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Clinical Significance of a Borderline Titer in a Negative ELISA Test for Heparin-Induced Thrombocytopenia

Majed A. Refaai MD, Michael Laposata MD, PhD, Elizabeth M. Van Cott MD
DOI: http://dx.doi.org/10.1309/6922EWGPHVDX9EQJ 61-65 First published online: 1 January 2003


We studied the usefulness of repeated enzyme-linked immunosorbent assay testing for heparin-induced thrombocytopenia (HIT) when the initial test result was negative and sought to determine whether the titer of the initial negative result correlated with the likelihood of obtaining a positive test result in repeated testing. We divided 150 patients who underwent HIT testing into 3 groups (50 patients each): (1) very low titer negative (0.0%-33.3% of the threshold for a positive test); (2) low titer negative (33.4%-66.6% of the threshold); and (3) high titer negative (66.7%-99.9% of the threshold). Among the patients who underwent a repeat test, 5% (1/20) of group 1 patients, 13% (4/32) of group 2 patients, and 43% (13/30) of group 3 patients tested positive in the repeat test (P = .0026). Thus, nearly half of patients with initially negative HIT test results had positive results in the repeat test if the negative titer was 66.7% or more of the threshold. If laboratories report the HIT titer, rather than just negative or positive, the titer might help clinicians predict which patients have HIT despite a negative initial test, and the overall sensitivity for diagnosing HIT might be improved.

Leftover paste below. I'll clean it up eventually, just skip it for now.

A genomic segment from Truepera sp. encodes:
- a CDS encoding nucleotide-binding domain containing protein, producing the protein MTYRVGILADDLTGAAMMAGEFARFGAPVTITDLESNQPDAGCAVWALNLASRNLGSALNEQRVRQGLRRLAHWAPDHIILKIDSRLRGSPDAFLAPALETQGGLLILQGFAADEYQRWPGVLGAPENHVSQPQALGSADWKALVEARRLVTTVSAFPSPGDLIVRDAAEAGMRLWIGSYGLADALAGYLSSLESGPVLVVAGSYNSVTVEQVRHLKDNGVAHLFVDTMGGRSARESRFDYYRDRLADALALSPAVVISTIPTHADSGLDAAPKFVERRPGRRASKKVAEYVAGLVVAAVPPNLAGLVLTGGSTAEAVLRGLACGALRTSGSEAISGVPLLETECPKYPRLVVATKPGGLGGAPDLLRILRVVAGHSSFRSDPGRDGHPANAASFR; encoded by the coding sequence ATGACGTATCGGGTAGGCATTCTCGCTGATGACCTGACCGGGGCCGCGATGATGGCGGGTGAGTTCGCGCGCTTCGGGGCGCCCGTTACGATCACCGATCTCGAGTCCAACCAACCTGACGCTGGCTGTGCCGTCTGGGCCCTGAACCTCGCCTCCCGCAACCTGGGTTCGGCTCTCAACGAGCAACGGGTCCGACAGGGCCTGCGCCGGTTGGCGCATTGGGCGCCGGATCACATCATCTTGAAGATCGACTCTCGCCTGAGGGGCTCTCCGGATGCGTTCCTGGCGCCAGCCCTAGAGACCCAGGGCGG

Key Words:
  • Heparin
  • Heparin-induced thrombocytopenia
  • Platelet count
  • Thrombosis
  • Thrombocytopenia
  • HIT titer